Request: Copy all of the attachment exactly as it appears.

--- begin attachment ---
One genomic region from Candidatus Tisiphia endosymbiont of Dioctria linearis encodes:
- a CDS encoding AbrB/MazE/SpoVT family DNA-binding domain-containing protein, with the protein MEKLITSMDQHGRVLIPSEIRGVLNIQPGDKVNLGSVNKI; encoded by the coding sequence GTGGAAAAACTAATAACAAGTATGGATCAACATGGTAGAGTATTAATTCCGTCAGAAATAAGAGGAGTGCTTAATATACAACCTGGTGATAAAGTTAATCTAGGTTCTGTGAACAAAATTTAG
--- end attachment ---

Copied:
One genomic region from Candidatus Tisiphia endosymbiont of Dioctria linearis encodes:
- a CDS encoding AbrB/MazE/SpoVT family DNA-binding domain-containing protein, with the protein MEKLITSMDQHGRVLIPSEIRGVLNIQPGDKVNLGSVNKI; encoded by the coding sequence GTGGAAAAACTAATAACAAGTATGGATCAACATGGTAGAGTATTAATTCCGTCAGAAATAAGAGGAGTGCTTAATATACAACCTGGTGATAAAGTTAATCTAGGTTCTGTGAACAAAATTTAG